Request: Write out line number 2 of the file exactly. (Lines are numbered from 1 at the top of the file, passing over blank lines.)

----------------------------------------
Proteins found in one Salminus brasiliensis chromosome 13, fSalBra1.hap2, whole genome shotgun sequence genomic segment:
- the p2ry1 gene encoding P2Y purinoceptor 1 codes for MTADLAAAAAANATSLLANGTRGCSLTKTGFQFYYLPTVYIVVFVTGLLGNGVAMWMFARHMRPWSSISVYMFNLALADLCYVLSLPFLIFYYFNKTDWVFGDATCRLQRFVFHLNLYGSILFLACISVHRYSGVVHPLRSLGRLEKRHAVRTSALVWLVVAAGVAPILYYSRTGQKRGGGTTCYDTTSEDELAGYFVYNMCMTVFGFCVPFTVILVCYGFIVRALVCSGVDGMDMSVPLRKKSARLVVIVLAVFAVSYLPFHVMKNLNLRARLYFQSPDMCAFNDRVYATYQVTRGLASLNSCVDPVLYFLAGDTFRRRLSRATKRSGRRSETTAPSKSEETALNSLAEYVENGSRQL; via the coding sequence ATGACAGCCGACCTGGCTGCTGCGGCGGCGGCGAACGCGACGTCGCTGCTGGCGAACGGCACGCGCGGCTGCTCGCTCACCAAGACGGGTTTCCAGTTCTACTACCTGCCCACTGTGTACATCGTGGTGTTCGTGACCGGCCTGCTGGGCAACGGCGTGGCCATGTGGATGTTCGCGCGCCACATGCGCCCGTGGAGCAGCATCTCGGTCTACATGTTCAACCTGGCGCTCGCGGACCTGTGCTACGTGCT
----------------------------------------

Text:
- the p2ry1 gene encoding P2Y purinoceptor 1 codes for MTADLAAAAAANATSLLANGTRGCSLTKTGFQFYYLPTVYIVVFVTGLLGNGVAMWMFARHMRPWSSISVYMFNLALADLCYVLSLPFLIFYYFNKTDWVFGDATCRLQRFVFHLNLYGSILFLACISVHRYSGVVHPLRSLGRLEKRHAVRTSALVWLVVAAGVAPILYYSRTGQKRGGGTTCYDTTSEDELAGYFVYNMCMTVFGFCVPFTVILVCYGFIVRALVCSGVDGMDMSVPLRKKSARLVVIVLAVFAVSYLPFHVMKNLNLRARLYFQSPDMCAFNDRVYATYQVTRGLASLNSCVDPVLYFLAGDTFRRRLSRATKRSGRRSETTAPSKSEETALNSLAEYVENGSRQL; via the coding sequence ATGACAGCCGACCTGGCTGCTGCGGCGGCGGCGAACGCGACGTCGCTGCTGGCGAACGGCACGCGCGGCTGCTCGCTCACCAAGACGGGTTTCCAGTTCTACTACCTGCCCACTGTGTACATCGTGGTGTTCGTGACCGGCCTGCTGGGCAACGGCGTGGCCATGTGGATGTTCGCGCGCCACATGCGCCCGTGGAGCAGCATCTCGGTCTACATGTTCAACCTGGCGCTCGCGGACCTGTGCTACGTGCT